My Health Record - You now have until 31 January 2019 to decide.

The opt-out deadline has now been extended again and a MHR will now automatically be created for you early next year unless you opt out by Thursday 31 January 2019. The following information is designed to help you decide if you want a My Health Record or not.

My Health Record (MHR) is an online system holding key health information for each Australian who has a Medicare number. It is operated by the Australian Government. 

Health information such as your Medicare records, prescription history, test results, a summary of your health conditions and treatment, hospital discharge summaries, referral letters between health care practitioners, immunisations and allergies may all be uploaded to your MHR. This information may indicate if you have been tested for, diagnosed with or treated for hepatitis B, hepatitis C, HIV or a sexually transmissible infection. Some of this information will be automatically added to MHR when it is created. Other information is uploaded later by healthcare providers or you can add information yourself.  

When your MHR is created, all information in it will be ‘open access’ allowing it to be viewed by healthcare staff including: GPs, specialists, clinic and hospital staff, pharmacists and pathology labs. You can choose to set limits on who has access to your information.   


  • Ensuring all of your healthcare providers have access to the same information about you can be helpful.This is particularly valuable for co-ordinating care for people with chronic health problems.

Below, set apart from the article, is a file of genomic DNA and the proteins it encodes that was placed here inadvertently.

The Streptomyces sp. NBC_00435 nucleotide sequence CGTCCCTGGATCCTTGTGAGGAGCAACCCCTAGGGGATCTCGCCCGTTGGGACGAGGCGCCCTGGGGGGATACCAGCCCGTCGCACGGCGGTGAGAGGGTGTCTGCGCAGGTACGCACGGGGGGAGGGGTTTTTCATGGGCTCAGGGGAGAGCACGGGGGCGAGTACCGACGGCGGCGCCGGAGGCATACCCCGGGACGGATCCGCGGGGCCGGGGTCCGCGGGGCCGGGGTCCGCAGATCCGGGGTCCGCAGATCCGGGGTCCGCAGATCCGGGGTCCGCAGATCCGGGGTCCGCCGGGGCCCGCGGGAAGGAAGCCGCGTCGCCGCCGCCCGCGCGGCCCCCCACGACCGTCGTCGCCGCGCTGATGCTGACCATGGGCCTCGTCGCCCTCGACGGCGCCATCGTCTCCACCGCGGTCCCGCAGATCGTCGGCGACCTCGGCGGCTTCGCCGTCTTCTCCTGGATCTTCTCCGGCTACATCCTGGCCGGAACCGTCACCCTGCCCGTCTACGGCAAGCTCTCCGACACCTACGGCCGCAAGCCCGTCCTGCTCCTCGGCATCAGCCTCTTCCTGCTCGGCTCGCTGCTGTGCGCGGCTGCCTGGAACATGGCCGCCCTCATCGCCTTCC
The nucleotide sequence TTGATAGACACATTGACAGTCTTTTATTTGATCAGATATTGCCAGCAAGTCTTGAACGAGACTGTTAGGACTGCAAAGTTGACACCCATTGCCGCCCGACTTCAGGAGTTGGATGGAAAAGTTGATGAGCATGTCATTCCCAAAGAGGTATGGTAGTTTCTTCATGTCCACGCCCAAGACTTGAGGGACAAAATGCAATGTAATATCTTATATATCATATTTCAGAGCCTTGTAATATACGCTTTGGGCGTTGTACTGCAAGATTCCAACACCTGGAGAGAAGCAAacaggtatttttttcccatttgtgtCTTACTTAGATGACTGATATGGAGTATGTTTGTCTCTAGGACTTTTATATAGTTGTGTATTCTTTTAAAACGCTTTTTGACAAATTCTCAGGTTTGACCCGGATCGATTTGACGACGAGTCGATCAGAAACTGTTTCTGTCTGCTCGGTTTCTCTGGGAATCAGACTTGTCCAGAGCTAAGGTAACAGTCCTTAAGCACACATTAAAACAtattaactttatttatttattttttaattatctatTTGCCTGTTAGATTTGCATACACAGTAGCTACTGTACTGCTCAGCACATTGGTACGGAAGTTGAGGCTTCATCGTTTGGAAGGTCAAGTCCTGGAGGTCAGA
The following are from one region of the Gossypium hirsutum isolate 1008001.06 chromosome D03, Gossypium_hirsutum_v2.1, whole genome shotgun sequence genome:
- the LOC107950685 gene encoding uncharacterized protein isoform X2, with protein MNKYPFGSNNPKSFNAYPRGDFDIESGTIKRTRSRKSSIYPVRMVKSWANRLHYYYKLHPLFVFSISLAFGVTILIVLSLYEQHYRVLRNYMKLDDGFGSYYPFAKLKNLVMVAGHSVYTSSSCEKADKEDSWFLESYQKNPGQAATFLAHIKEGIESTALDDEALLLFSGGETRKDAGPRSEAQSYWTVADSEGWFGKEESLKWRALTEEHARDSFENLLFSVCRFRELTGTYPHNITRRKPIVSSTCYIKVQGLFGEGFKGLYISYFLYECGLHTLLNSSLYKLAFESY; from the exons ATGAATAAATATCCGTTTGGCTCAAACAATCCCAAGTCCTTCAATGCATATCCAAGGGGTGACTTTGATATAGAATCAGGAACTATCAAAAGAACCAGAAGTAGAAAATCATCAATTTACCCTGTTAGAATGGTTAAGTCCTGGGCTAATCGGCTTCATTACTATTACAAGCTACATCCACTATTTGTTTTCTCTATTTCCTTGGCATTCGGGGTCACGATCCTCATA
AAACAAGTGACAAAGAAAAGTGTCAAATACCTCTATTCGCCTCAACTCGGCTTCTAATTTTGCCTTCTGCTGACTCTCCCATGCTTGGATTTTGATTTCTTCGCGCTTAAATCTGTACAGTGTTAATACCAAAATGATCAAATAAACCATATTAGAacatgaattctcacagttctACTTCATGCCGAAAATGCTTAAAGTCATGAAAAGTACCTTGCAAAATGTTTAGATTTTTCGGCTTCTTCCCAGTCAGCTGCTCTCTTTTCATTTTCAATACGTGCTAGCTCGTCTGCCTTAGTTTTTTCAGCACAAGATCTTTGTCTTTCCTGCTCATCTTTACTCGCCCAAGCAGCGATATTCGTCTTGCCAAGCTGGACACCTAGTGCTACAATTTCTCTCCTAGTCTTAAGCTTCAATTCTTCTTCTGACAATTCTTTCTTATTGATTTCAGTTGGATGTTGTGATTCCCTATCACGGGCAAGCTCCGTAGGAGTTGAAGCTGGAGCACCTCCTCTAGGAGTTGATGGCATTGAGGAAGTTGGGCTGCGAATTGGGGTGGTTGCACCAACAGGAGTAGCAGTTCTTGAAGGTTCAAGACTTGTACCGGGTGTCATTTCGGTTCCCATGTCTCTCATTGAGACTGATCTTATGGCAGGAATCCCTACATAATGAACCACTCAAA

• The MHR may help prevent drug-drug interactions, and save time in an emergency or other situations.

  • If you change your doctor, you can allow them access to your MHR so you don’t have to repeat your entire health history. 

  • You can provide access to others e.g. your partner, a family member, or Power of Attorney.


  • Your MHR by default will be set up with open access so that   healthcare providers can read the information in it. 

  • For people who may be sensitive about the disclosure of their hepatitis B, hepatitis C or HIV status, sexually transmitted infections, gender identity, sexual orientation, sex work and/or use of illicit substances there is a risk of unwanted disclosure of their private health information.

  • To keep your sensitive information just between you and the individual healthcare professionals you trust you can block access to all other healthcare providers. To protect your privacy this should be done as soon as the MHR is created.

  • Some people find it hard to set up and manage their  MHR on their own  and need someone they trust to help them.

  • Experts have recommended many changes to protect the security and privacy of your MHR data. Some changes - but not all - have been agreed to by the government but changes have not been completed yet.



A MHR will still be set up for you automatically by the Government if you do nothing. 
Alternatively, you can register now.

Some health information will automatically be uploaded to your MHR and be available to health professionals to read.  

If you want to limit who sees your health information you must create a login through myGov and go into MHR to change the access codes.  Instructions are available on the MHR website. Go to:


Before 31 January 2019 you can opt-out by visiting the opt-out section of the MHR website. You will need your Medicare number and ID such as a driver’s license. 
Go to:

 After 31 January 2019 your MHR will be created for you. If you don’t want one, recent changes mean you can now ask for your MHR to be destroyed.

Go to: